Retinitis pigmentosa (RP) is a group of very rare eye diseases that is hereditary and can lead to vision loss. But is there a cure? Here we take a look at this disorder.

 

What is Retinitis Pigmentosa?

 

This group of eye diseases involves changes to your retina, the layer of light-sensitive cells at the rear of your eyeball. The retina plays a big role in how we see: It’s responsible for passing nerve impulses to the optic nerve, which then sends those to the brain for interpretation.

With retinitis pigmentosa, certain cells (called rods and cones) don’t operate as they should, causing slow vision loss over time. These rods and cones break down or degrade and eventually die, making it impossible for them to absorb light and convert it to nerve impulses.

 

What are the causes of RP?

 

RP impacts about 1 in 4,000 people in the United States and around the world. It’s caused by mutations in any one of more than 50 genes. In some cases of RP, these mutations mean that the cells can’t produce the proteins necessary for the rods and cones to function. Sometimes the mutation causes the production of a protein that is toxic to the cell or that is abnormal.

Whatever the mutation, the result is that the rods and cones are irreparably damaged.

 

What are the symptoms of RP?

 

Symptoms usually show up in childhood, and one common symptom in children with RP is that they can’t see in the dark. That’s because the rods — which are responsible for helping us to see in dim light — are usually affected first. This causes people with RP to experience loss of both night vision and the side of their visual field, or their peripheral vision. Some may also develop tunnel vision.

Someone might experience this when they trip over things or have trouble with bright light.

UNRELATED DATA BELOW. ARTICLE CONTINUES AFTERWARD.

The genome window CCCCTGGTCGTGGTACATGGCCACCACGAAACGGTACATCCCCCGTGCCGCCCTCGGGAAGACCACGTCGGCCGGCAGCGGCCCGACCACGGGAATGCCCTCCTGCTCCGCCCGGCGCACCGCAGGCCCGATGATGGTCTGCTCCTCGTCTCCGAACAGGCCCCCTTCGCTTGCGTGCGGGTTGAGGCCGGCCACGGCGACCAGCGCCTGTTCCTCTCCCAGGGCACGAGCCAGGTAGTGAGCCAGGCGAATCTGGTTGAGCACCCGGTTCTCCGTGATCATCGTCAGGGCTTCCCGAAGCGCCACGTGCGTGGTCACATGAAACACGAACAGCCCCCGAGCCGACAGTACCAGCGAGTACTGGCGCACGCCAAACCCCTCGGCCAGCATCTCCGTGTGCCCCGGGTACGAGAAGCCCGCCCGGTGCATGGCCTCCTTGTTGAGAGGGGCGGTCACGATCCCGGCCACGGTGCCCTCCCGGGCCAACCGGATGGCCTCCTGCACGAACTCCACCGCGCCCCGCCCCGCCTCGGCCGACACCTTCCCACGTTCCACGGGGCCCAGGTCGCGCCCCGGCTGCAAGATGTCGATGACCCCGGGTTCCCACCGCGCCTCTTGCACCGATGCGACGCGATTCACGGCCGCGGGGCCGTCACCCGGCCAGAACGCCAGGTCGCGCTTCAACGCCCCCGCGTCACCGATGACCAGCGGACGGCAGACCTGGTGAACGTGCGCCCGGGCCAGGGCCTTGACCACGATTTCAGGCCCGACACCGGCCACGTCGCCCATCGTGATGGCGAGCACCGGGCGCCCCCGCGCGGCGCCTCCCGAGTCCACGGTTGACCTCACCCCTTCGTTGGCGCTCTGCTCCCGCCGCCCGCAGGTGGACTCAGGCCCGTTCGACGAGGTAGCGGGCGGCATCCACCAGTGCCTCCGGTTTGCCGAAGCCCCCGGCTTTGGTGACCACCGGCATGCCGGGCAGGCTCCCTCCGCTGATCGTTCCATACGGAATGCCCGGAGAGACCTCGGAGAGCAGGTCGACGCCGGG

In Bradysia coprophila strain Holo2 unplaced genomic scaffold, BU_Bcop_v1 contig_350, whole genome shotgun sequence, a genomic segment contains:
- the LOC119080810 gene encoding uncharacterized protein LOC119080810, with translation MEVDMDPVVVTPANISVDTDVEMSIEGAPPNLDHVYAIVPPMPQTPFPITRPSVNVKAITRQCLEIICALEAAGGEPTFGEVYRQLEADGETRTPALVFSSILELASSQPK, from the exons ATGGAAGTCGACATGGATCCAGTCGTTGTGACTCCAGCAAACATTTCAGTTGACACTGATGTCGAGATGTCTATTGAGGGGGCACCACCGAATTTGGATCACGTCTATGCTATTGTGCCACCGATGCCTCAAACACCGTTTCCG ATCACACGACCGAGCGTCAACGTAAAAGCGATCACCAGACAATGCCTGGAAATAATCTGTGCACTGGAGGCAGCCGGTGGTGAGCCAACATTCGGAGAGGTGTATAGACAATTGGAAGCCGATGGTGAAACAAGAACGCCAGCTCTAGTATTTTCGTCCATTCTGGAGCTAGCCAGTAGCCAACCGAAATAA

Next, the cones die, which leads to a greater loss of the field of vision. Because the cones are responsible for helping us see color as well as detail, RP can also limit visual acuity and color vision.

Progression is different for everyone with this group of diseases. While some adults keep their central vision well into their 50s, others suffer from more severe vision loss decades earlier.

 

How is RP diagnosed?

 

An eye doctor will examine the retina to look for streaks of dark pigment deposits. These deposits are characteristic of RP, and are the reason for the name retinitis pigmentosa.

Your doctor may also do one or more of these tests:

  • Electroretinogram (ERG): This measures the electrical activity of the rods and cones by sending a flash of light to the retina, then measuring cells’ responses using electrodes. If the ERG detects decreased electrical activity, this is indicative of a decline in the rods and cones functionality.
  • Visual field testing: A visual field test involves watching a dot of light as it moves around a half-circle. The patient will then push a button when they can see the light, and the result is a map of the visual field.
  • Genetic testing: A DNA sample from a patient can be used in certain cases to determine whether or not RP is present and how it might progress.

 

But is there a cure?

 

There is not a cure for RP, but there are services, devices and therapies that can help people with RP live with low vision and remain as independent as possible. Doctors are also continually working to discover and develop new treatments, including gene therapy, stem cell therapy, and replacement of damaged cells.

People with RP can benefit from working with a team of experts in addition to their eye doctor, including a vision specialist, occupational therapist, a mobility specialist, and others. This team can help someone with RP find the right combination of treatments and other therapies. Some of these include using special lenses that magnify central vision and eliminate glare, portable lighting devices, and computer programs that read text.

Skills can also be learned, including eye scanning techniques that optimize existing vision and learning to use a cane or a guide dog.

Here are some of the current treatments and options for living with RP:

  • Medication: In some people, the tiny area at the center of the retina swells up, which further inhibits vision. A medication called acetazolamide can be prescribed to reduce swelling and improve vision.
  • Vitamin A palmitate: In high doses, a clinical study showed that this can slow RP. However, too much of this compound is toxic, so those using this treatment should be sure to follow their doctor’s recommendations.
  • Artificial vision device: Some people receive partially restored vision using an implant equipped with a camera and paired with glasses.

Even though there is no cure for retinitis pigmentosa, there is much that can be done to help people with RP thrive with low or declining vision. If you are struggling with vision problems, come and see us for an eye exam.

 

 

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